Ranchi: Glenn Maxwell has set himself the ambitious goal of following in Steve Smith’s footsteps and making the transformation from spin bowler to bona fide Test batting dynamo.
The mercurial all-rounder resurrected his international career by posting his maiden Test century on Friday and has left selectors with a major dilemma heading into next summer’s Ashes.
Having started the season at the crossroads, Maxwell has now emerged as a potential magic pill to cure ‘s long headache at no.6.
One of the most talented players in the n system, Maxwell has promised at times to become a game breaker but potential has outweighed performance throughout his 114-game international career.
Pigeon-holed as a limited-overs specialist, Maxwell now has strong claims to be ‘s next long-term Test No.6 – but it will need a shift in philosophy from selectors.
The n brains trust is craving a batsman who can provide valuable overs to take the load off the frontline quicks. Their first preference has been for a seam-bowling all-rounder – hence the heavy investment into Mitchell Marsh – but options are now limited.
Marsh is facing a long stint on the sidelines as he recovers from a shoulder injury while Moises Henriques and James Faulkner are both out of favour at Test level.
“I wasn’t that good a spinner when I first played for . I made the most of an opportunity when I bowled OK that first Test and a little bit the second Test as well,” Maxwell said after batting for more than four hours for his 104.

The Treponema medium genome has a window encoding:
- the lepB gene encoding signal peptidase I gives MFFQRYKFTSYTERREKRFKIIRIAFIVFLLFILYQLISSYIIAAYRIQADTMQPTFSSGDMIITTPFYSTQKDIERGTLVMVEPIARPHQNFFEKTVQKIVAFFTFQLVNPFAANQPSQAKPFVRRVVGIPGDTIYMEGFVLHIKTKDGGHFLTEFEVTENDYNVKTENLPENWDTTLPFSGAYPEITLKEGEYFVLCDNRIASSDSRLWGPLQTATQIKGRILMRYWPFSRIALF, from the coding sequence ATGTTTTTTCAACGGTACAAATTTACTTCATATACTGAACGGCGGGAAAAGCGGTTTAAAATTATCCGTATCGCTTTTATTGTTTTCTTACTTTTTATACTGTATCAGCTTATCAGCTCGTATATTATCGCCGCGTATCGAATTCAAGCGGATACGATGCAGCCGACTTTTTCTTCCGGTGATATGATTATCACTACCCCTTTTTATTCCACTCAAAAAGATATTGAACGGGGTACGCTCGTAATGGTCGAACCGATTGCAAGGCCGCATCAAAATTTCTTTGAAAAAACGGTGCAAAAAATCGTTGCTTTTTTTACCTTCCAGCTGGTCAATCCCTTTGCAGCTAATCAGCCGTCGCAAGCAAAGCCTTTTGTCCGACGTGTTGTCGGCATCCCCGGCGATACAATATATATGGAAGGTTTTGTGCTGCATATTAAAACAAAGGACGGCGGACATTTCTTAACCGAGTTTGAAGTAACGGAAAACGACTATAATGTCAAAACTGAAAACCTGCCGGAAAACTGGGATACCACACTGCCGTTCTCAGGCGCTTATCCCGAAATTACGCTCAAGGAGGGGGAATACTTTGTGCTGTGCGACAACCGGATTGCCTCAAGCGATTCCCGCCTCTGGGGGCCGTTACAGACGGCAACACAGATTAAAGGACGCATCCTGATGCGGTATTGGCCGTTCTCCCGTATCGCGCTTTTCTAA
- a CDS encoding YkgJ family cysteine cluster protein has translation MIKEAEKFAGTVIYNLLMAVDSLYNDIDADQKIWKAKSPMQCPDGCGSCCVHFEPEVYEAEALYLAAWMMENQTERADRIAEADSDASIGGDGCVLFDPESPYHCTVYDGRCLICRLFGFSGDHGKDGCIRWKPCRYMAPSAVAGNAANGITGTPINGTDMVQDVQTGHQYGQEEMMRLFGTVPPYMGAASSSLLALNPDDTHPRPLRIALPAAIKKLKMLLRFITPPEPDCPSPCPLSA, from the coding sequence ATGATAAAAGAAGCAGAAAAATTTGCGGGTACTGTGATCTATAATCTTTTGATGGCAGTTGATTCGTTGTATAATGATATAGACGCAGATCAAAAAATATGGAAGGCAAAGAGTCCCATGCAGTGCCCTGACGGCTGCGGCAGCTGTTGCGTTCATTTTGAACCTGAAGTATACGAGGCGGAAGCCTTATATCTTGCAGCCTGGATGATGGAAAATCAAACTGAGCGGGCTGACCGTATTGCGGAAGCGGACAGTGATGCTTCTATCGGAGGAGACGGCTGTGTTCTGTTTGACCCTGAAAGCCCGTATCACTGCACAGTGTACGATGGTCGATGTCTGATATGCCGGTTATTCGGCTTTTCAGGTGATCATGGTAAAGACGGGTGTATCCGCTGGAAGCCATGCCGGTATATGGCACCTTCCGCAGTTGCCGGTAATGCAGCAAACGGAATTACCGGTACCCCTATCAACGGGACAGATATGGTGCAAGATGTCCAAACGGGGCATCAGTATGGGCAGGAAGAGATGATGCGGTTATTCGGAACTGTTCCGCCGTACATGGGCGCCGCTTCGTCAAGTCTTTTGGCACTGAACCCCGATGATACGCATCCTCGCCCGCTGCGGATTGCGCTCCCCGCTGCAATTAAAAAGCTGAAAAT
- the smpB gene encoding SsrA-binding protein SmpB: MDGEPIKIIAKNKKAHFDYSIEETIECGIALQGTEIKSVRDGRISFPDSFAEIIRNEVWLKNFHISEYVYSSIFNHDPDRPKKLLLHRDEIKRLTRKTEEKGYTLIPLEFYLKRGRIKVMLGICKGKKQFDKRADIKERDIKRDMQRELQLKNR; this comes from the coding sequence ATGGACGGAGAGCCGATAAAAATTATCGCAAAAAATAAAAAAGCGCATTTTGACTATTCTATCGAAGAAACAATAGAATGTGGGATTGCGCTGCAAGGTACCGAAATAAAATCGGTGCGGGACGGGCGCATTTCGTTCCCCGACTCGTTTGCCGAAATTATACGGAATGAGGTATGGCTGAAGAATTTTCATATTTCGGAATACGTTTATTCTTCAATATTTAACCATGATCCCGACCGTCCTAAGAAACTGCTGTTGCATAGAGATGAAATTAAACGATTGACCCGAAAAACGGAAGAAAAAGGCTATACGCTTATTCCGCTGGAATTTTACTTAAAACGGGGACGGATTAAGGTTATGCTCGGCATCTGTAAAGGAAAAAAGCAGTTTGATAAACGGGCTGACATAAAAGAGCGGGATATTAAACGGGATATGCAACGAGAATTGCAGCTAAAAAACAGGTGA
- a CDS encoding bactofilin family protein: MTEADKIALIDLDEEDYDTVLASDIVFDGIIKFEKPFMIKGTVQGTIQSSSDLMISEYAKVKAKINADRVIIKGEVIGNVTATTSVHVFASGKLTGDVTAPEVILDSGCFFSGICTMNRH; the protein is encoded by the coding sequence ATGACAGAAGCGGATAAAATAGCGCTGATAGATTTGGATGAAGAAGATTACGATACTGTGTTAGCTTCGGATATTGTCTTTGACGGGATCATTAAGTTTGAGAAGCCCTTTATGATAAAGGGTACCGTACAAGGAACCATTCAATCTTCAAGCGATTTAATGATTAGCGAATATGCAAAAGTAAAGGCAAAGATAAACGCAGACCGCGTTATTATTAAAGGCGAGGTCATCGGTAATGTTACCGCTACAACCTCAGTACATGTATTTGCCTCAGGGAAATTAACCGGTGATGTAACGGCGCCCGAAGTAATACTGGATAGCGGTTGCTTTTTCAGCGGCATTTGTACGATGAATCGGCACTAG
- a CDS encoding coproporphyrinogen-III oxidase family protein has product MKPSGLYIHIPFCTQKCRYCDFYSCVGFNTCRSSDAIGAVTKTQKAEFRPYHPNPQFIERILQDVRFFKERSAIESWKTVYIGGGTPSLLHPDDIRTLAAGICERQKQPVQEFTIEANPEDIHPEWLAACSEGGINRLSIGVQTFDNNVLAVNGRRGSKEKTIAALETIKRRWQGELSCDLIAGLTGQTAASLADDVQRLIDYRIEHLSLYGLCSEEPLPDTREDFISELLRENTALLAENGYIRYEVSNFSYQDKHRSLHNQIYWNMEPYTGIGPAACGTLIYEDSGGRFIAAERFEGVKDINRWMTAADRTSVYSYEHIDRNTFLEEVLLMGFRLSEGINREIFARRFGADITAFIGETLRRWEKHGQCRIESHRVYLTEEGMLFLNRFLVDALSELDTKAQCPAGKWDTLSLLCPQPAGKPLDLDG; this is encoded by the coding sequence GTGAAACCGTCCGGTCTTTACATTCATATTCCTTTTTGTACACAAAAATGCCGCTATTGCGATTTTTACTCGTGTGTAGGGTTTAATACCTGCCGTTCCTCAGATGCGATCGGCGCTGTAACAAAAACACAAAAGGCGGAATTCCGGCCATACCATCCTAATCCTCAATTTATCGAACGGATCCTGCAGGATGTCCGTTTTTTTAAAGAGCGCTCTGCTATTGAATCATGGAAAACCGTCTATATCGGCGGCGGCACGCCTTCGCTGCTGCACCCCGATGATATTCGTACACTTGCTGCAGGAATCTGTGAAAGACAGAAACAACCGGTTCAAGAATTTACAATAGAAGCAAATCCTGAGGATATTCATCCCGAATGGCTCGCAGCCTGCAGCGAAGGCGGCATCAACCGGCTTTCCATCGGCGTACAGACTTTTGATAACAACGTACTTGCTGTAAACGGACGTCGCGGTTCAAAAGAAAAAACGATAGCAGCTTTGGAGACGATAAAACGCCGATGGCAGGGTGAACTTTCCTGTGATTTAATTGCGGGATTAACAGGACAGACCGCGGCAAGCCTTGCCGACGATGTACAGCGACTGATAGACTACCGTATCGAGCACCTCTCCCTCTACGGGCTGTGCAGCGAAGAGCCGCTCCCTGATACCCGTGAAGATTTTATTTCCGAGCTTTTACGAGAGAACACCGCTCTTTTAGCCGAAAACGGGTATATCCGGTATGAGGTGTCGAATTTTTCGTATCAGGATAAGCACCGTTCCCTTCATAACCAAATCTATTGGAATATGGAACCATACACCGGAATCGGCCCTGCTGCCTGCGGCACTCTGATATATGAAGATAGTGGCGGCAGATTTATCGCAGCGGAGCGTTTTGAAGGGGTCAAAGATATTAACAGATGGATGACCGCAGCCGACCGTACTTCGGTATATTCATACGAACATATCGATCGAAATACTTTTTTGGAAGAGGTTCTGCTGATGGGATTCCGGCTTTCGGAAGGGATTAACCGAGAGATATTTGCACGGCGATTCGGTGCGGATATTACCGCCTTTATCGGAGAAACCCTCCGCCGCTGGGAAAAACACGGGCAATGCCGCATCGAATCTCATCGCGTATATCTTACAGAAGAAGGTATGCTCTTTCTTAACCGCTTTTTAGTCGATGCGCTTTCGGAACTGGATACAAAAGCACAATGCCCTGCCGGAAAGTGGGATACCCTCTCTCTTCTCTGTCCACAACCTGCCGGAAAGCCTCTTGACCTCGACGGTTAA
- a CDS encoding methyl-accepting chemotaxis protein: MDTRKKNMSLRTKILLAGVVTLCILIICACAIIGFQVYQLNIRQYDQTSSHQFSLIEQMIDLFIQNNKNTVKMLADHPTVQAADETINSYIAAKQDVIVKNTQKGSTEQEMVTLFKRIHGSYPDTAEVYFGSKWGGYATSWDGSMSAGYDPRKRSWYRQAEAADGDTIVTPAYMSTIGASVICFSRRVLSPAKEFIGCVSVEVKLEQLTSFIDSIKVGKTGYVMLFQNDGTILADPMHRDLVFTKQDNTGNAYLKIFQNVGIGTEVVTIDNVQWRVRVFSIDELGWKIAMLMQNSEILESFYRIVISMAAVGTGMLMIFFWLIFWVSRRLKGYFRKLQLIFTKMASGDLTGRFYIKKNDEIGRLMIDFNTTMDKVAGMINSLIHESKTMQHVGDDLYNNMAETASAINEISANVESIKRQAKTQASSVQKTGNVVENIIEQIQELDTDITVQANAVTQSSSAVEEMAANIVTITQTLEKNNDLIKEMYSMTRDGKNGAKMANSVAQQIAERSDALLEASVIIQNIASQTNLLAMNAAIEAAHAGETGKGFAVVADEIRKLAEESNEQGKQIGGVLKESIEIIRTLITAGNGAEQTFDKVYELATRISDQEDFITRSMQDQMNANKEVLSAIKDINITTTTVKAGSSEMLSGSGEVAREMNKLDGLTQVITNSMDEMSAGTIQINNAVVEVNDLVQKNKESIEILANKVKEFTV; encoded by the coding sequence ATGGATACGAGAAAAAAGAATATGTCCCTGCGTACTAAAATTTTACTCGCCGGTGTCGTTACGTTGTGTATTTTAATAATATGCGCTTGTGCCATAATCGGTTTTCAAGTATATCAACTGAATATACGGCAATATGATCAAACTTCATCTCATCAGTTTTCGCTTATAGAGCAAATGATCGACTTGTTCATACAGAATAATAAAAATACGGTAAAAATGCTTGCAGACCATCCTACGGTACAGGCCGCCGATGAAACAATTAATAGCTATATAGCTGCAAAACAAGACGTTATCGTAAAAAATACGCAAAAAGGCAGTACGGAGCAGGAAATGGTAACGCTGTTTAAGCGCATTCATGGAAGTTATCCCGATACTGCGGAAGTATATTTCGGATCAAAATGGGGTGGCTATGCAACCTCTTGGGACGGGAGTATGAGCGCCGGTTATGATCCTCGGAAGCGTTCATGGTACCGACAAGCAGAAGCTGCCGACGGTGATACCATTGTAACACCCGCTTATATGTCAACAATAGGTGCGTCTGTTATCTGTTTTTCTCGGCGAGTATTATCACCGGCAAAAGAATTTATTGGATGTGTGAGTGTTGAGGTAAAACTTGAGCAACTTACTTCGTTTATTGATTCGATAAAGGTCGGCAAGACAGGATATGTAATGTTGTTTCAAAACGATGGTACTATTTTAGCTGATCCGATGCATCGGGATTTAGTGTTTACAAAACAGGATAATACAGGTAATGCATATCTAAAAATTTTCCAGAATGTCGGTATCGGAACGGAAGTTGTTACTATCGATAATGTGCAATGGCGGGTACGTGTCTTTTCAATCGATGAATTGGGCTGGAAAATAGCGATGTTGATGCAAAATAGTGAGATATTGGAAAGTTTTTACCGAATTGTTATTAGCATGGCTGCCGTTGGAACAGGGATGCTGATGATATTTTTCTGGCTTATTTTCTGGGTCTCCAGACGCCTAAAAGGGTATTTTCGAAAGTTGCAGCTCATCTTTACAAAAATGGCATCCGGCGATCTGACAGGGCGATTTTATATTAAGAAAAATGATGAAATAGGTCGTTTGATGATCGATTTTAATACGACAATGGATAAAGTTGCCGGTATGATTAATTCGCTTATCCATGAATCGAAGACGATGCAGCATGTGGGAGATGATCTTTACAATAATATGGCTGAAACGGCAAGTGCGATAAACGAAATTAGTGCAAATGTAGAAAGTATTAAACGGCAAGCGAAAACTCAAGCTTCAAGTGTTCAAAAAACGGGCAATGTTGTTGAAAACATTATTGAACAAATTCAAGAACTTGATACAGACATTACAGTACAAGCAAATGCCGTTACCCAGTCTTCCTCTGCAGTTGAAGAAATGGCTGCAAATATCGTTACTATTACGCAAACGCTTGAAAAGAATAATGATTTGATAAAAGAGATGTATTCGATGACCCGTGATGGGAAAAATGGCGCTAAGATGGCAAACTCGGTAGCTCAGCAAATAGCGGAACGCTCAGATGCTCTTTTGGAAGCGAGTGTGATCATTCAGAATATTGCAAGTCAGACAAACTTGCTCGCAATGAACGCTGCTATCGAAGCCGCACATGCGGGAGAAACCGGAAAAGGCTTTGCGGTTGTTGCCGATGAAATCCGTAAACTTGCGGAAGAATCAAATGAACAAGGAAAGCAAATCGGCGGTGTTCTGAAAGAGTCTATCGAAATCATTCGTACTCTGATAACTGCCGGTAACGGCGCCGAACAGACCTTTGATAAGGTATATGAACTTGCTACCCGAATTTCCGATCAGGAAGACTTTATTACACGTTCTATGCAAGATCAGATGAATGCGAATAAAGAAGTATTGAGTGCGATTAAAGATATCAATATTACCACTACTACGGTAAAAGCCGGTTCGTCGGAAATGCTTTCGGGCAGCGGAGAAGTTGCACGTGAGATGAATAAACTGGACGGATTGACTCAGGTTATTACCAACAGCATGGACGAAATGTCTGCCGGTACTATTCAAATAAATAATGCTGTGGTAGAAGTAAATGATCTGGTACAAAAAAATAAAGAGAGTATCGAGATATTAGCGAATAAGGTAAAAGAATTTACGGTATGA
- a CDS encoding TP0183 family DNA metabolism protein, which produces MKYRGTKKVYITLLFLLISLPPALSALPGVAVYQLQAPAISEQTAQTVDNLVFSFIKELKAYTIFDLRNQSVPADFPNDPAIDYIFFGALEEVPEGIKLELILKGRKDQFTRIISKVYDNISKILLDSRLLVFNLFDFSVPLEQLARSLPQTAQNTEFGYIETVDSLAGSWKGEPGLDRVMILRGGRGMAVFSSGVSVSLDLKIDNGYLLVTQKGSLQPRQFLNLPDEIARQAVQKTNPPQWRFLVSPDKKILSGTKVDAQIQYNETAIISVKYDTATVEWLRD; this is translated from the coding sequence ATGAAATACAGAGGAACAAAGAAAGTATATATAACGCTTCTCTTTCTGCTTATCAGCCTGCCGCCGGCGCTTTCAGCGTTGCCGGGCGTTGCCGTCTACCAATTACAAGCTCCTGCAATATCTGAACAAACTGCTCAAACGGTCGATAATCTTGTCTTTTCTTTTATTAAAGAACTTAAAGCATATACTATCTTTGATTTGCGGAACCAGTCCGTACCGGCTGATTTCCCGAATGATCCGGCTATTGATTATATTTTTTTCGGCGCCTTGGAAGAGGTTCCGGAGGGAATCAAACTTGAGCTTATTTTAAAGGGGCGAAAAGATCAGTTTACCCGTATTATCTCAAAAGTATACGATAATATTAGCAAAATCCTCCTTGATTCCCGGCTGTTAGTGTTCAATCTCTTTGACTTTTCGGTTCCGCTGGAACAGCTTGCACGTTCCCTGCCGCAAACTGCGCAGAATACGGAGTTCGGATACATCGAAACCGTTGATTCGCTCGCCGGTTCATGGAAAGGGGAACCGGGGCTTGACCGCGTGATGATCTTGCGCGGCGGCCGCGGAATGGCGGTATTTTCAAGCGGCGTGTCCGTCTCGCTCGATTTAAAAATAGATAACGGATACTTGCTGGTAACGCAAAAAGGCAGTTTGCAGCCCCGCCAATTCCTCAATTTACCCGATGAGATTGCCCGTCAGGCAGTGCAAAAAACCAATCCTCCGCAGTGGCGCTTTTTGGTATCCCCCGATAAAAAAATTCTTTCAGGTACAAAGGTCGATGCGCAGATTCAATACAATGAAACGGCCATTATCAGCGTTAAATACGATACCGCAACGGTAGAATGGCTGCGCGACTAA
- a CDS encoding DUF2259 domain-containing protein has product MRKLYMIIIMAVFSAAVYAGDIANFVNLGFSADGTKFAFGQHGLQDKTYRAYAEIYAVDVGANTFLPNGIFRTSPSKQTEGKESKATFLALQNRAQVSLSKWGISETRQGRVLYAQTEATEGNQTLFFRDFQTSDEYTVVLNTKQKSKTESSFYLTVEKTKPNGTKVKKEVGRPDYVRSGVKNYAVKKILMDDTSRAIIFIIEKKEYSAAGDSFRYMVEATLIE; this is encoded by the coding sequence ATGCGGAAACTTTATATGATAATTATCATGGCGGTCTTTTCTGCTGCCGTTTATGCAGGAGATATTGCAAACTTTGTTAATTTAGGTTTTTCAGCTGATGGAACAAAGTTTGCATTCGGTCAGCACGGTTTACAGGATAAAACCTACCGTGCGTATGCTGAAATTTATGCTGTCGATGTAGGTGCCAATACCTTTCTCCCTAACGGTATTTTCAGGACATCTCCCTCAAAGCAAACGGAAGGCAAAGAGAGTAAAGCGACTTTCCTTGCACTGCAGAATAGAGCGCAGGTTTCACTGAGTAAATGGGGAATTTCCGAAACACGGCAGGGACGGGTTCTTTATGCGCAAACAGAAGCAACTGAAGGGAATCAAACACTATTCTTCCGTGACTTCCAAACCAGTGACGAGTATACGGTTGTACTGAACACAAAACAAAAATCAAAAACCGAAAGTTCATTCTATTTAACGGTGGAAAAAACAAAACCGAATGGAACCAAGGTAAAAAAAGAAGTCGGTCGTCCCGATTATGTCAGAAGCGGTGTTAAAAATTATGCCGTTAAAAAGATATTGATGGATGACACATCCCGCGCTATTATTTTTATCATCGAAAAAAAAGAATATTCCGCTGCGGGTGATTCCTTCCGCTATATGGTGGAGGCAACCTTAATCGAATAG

“I’ll try and keep both sides of my game as much as I can. The way Steve’s game has gone and with the captaincy he’s solely focused on being a batsman in the team.
“But if I’m going to be playing the role that I play this Test at no.6 I have to be giving something else in the team.
“You can’t get by being a fielder and a batsman, you need the extra string to your bow when you’re at No.6.”
Maxwell struggled to hide his emotions upon reaching triple figures. Thoughts raced through his mind when he slept on 82 in his first appearance in the baggy green since being axed after the tour of the Middle East in late 2014.
“I went through about 300 to 400 different scenarios that could’ve happened the next day, most of them weren’t good,” Maxwell said.
“So much emotion fell out of me as soon as I got that hundred. Even thinking about it now I’ve got a frog in my throat. It’s as special a moment as I’ve had in my career and hopefully it’s not the last.”
It has been a turbulent 12 months for the World Cup winner, who missed two one-day international tours, was dumped from Victoria’s Shield team and fell foul of Smith and ‘s leadership group for his controversial comments about his state captain and national wicketkeeper Matthew Wade.
There has been a perception within the n camp that Maxwell has not behaved in the manner expected of an experienced international. He says he has worked extremely hard to win the trust of the hierarchy.
“I got pretty low, that’s for sure,” Maxwell said.
“I wouldn’t say as low as some might think. I was in a place where I doubted whether I’d play Test cricket again, whether I’d have a chance to put the cap back on.
“I just did everything I could, on and off the field.
“I trained as hard as I could. I changed things in my technique, I had numerous conversations with different people and tried to stay in the loop as much as I could and just kept on asking questions.
“Just changed people’s perception of what they thought Glenn Maxwell was doing.
“They go ‘what’s Maxi doing?’ Well we know he’s been training, we know he’s been in the gym or we know he’s been over here playing golf. It doesn’t matter.
“I was always in contact with them and just having those conversations made people lose those perceptions a little bit. You gained a bit of trust off people as well. For them to have that trust in me, it probably led to them giving me this opportunity.”